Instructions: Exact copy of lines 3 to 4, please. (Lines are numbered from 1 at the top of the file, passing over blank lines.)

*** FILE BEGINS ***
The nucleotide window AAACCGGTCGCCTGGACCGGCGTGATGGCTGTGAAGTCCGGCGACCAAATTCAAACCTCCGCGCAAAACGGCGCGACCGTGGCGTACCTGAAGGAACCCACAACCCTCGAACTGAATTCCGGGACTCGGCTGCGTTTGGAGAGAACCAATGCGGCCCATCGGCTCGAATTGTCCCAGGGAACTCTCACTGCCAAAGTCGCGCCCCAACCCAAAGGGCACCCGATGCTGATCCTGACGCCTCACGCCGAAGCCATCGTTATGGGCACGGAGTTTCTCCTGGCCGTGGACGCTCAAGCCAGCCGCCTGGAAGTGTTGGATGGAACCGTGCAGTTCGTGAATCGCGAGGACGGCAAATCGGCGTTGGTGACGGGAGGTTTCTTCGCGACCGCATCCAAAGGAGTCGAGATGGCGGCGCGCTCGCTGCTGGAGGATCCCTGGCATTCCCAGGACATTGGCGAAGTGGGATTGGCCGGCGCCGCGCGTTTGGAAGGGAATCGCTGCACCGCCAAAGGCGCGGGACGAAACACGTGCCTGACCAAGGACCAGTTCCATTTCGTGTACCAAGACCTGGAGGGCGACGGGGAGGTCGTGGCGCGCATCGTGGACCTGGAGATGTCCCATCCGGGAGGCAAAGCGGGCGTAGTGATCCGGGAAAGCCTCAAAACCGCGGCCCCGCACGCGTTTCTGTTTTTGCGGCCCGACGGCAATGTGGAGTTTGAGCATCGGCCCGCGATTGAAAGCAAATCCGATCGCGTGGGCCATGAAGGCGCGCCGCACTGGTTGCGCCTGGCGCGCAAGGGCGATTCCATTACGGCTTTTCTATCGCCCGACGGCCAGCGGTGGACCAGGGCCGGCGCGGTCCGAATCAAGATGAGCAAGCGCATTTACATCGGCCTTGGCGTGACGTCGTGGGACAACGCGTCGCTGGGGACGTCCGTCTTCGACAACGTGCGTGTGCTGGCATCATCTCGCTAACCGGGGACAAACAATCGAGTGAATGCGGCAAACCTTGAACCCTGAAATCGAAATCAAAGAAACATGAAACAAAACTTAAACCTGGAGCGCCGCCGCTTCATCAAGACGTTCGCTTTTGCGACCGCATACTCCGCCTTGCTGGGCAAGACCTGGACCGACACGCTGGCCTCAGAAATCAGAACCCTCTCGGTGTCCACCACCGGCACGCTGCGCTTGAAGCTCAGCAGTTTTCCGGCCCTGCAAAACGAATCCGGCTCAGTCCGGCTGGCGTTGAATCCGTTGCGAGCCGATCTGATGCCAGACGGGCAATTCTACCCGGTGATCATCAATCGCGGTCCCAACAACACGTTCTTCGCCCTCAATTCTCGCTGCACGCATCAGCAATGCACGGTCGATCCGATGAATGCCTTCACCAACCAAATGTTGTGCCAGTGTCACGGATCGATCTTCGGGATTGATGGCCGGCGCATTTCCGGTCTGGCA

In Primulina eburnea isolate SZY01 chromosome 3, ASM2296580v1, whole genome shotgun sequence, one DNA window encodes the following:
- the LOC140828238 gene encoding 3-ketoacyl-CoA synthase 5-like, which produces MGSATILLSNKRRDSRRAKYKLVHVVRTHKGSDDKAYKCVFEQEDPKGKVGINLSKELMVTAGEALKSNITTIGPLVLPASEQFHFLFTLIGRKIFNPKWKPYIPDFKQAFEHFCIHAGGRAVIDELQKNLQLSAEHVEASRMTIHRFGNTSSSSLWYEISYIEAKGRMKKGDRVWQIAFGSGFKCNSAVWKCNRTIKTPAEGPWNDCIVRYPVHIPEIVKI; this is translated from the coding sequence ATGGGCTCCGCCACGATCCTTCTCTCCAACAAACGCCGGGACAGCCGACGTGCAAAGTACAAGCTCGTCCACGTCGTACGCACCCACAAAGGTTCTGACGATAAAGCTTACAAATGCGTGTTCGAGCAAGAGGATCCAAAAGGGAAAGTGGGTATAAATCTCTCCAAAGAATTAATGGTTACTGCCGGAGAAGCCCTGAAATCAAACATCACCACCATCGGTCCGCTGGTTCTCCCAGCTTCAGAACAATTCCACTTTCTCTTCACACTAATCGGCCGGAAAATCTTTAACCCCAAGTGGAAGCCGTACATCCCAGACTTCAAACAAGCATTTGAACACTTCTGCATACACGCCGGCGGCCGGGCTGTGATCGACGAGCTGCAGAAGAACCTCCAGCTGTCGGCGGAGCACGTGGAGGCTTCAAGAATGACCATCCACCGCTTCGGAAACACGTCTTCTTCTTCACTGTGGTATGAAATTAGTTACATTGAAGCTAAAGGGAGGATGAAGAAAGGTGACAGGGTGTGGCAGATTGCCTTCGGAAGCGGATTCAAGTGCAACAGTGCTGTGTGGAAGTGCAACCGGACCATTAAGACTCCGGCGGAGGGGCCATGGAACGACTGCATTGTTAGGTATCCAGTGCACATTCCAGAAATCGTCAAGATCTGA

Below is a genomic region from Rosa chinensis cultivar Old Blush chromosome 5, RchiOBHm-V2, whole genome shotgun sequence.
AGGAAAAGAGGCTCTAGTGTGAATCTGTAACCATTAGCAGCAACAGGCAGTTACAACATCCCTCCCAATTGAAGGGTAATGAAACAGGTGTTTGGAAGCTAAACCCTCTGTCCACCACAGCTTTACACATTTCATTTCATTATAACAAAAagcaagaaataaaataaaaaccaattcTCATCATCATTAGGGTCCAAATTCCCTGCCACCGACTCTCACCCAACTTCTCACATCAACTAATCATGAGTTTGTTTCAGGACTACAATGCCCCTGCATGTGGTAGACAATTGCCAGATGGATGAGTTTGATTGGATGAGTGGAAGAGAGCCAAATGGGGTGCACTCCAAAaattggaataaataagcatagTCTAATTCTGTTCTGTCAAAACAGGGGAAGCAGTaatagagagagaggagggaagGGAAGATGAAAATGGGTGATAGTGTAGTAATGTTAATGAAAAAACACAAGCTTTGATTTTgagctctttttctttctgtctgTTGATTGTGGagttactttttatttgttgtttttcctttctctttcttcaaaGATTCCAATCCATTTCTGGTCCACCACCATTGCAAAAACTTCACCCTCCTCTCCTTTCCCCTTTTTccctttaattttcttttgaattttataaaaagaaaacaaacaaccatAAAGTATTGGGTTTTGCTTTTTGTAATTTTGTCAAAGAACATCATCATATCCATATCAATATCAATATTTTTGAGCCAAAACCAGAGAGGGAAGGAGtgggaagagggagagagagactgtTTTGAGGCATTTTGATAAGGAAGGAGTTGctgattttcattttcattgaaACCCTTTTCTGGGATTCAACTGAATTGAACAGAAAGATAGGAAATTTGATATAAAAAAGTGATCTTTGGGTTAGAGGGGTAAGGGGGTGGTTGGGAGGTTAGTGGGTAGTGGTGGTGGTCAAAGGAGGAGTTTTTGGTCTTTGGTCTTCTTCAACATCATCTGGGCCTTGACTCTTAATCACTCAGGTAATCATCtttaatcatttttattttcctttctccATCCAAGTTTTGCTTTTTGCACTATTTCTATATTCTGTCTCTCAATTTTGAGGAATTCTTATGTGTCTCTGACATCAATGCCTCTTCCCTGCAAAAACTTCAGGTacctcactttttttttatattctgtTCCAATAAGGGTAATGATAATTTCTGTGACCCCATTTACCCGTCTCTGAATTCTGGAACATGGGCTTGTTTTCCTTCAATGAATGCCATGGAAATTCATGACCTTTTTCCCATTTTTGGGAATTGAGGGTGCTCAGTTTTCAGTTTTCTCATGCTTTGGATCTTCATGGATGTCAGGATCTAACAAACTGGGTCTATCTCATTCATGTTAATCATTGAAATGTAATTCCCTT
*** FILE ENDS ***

- the LOC140828238 gene encoding 3-ketoacyl-CoA synthase 5-like, which produces MGSATILLSNKRRDSRRAKYKLVHVVRTHKGSDDKAYKCVFEQEDPKGKVGINLSKELMVTAGEALKSNITTIGPLVLPASEQFHFLFTLIGRKIFNPKWKPYIPDFKQAFEHFCIHAGGRAVIDELQKNLQLSAEHVEASRMTIHRFGNTSSSSLWYEISYIEAKGRMKKGDRVWQIAFGSGFKCNSAVWKCNRTIKTPAEGPWNDCIVRYPVHIPEIVKI; this is translated from the coding sequence ATGGGCTCCGCCACGATCCTTCTCTCCAACAAACGCCGGGACAGCCGACGTGCAAAGTACAAGCTCGTCCACGTCGTACGCACCCACAAAGGTTCTGACGATAAAGCTTACAAATGCGTGTTCGAGCAAGAGGATCCAAAAGGGAAAGTGGGTATAAATCTCTCCAAAGAATTAATGGTTACTGCCGGAGAAGCCCTGAAATCAAACATCACCACCATCGGTCCGCTGGTTCTCCCAGCTTCAGAACAATTCCACTTTCTCTTCACACTAATCGGCCGGAAAATCTTTAACCCCAAGTGGAAGCCGTACATCCCAGACTTCAAACAAGCATTTGAACACTTCTGCATACACGCCGGCGGCCGGGCTGTGATCGACGAGCTGCAGAAGAACCTCCAGCTGTCGGCGGAGCACGTGGAGGCTTCAAGAATGACCATCCACCGCTTCGGAAACACGTCTTCTTCTTCACTGTGGTATGAAATTAGTTACATTGAAGCTAAAGGGAGGATGAAGAAAGGTGACAGGGTGTGGCAGATTGCCTTCGGAAGCGGATTCAAGTGCAACAGTGCTGTGTGGAAGTGCAACCGGACCATTAAGACTCCGGCGGAGGGGCCATGGAACGACTGCATTGTTAGGTATCCAGTGCACATTCCAGAAATCGTCAAGATCTGA

Below is a genomic region from Rosa chinensis cultivar Old Blush chromosome 5, RchiOBHm-V2, whole genome shotgun sequence.